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A review of captive exotic animal-linked zoonoses

Clifford Warwick1 DipMedSci CBiol EurProBiol FRSPH FSB, Phillip C Arena2 BSc(Hons) PhD, Catrina Steedman1 BSc(Hons) AMSB, Mike Jessop3 BVetMed MRCVS

1 Emergent Disease Foundation, Riverside House, River Lawn Road, Tonbridge, Kent TN9 1EP UK
2 Murdoch University, Peel Campus, Education Drive, Mandurah, Western Australia 6210
3 Ash Veterinary Surgery, Aberdare Road, Georgetown, Merthyr Tydfil CF481AT U

Correspondence:

Clifford Warwick
Emergent Disease Foundation
Riverside House
River Lawn Road
Tonbridge
Kent TN9 1EP UK

Telephone: 07757 267 369
Email: cliffordwarwick@yahoo.com 

Abstract

Captive exotic animal-linked zoonoses are part of a major global emerging disease problem. Exotic animals are notably represented in the pet trade, zoos, and to a far lesser extent in circuses, with exotic pets being the primary concern. Combined, in the UK there may be approximately 42 million exotic pets (including fishes) in private homes, an unknown number in zoos, and in circuses less than 40 individuals. A wide range of species is involved, and a large and expanding array of potentially pathogenic agents. Sixty-one percent of human diseases have a potentially zoonotic origin and 75% of global emerging human diseases have a wild animal link.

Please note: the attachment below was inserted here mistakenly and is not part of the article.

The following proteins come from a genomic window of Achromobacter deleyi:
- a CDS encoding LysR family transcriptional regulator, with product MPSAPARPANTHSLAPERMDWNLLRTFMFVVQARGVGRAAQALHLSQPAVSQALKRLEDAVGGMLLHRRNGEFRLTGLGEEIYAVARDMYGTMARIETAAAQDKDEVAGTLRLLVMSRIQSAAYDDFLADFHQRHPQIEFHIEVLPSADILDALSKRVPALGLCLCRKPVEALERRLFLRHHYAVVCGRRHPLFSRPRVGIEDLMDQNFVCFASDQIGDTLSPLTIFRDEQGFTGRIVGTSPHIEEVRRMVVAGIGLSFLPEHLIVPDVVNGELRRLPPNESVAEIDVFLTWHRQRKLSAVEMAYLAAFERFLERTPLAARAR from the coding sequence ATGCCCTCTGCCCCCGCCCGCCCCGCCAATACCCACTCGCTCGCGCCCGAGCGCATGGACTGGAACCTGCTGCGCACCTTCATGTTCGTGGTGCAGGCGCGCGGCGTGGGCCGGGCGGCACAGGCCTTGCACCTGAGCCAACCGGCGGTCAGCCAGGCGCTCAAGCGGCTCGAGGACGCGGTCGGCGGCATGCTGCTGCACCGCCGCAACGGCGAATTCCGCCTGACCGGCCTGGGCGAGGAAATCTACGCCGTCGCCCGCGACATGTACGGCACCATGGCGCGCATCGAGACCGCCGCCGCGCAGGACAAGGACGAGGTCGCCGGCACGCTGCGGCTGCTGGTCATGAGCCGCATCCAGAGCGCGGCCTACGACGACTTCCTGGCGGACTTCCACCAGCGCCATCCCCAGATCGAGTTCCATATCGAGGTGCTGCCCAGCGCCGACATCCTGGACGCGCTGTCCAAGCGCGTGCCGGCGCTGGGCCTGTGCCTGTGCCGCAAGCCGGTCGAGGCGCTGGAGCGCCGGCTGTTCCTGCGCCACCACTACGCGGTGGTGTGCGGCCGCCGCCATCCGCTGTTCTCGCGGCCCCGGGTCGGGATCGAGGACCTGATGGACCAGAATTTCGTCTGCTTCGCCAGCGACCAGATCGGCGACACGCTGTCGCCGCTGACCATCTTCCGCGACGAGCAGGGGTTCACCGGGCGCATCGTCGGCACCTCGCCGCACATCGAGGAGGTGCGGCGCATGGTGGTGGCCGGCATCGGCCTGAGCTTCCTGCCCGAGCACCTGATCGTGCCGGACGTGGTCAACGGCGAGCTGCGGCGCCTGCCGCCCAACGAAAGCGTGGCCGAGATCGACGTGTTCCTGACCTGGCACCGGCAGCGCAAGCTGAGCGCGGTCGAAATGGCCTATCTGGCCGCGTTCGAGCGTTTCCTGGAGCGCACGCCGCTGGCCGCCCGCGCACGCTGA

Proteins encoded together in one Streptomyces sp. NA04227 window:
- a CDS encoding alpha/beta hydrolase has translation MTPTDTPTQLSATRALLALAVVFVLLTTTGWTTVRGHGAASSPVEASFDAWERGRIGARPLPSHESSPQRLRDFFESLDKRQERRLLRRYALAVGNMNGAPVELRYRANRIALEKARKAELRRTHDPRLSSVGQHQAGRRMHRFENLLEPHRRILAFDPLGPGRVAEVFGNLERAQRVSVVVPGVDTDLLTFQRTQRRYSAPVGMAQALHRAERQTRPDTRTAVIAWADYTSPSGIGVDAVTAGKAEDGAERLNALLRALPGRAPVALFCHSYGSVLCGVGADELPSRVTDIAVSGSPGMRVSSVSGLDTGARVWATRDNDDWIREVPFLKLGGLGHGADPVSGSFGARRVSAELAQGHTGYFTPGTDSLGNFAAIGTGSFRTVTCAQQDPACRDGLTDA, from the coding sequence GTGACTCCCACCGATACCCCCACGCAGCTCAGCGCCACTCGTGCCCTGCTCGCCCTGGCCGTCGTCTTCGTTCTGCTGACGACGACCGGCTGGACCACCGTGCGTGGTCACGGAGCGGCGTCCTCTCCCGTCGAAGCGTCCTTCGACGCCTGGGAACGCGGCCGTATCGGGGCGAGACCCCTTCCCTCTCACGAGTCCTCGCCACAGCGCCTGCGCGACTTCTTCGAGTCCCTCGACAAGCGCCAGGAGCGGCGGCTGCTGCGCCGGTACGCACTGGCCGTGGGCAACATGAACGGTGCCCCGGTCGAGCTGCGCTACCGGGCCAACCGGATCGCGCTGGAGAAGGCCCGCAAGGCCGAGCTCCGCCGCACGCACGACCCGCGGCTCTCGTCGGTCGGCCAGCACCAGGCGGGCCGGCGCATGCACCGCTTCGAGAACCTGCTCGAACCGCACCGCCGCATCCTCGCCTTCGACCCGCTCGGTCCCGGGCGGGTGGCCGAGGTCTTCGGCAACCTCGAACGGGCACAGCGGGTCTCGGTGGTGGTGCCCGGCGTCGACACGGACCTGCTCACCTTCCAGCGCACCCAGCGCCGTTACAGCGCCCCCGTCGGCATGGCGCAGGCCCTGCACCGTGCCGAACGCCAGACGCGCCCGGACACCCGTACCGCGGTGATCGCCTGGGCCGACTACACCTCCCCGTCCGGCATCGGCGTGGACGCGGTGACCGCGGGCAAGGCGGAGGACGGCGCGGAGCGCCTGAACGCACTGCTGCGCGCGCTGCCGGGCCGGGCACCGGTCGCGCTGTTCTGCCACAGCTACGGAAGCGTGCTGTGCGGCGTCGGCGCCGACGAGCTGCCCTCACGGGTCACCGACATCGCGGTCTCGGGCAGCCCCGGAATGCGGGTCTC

Exotic pets in particular may represent a source of largely unrecognised and unrecorded microbes and macroparasites in the domestic environment. Pet markets constitute an especially high risk of infection and these risks are fundamentally uncontrollable.
Future guidance may include advising against keeping exotic animals as pets unless excellent monitoring for diseases and essential husbandry practices are pursued. Zoos and circuses also involve zoonotic risks but may be relatively low because public visits and exposure are infrequent.

The prevalence of exotic animal-linked zoonoses in the UK is unknown. Many cases of zoonotic disease are probably misdiagnosed as other conditions and under-reporting in general is a likely major factor in under-ascertainment of cases. In addition, border and domestic biosecurity is lacking. New guidance on zoonoses monitoring, prevention and control is included as well as upgraded public health guidance that emphasises special caution against over-reliance on hand washing and other widely recommended measures.

Animal facilities should be required to provide independently sanctioned guidance on health risk and maintain strict record-keeping that includes detailed animal inventories, treatment data and post-mortem reports as well as pet purchaser details to assist in contact tracing in the event of outbreaks. Local authorities should also liaise with animal facilities to develop obligatory zoonotic disease response plans.

Key words: Exotic pets, zoos, circuses, zoonoses, disease, prevention, control

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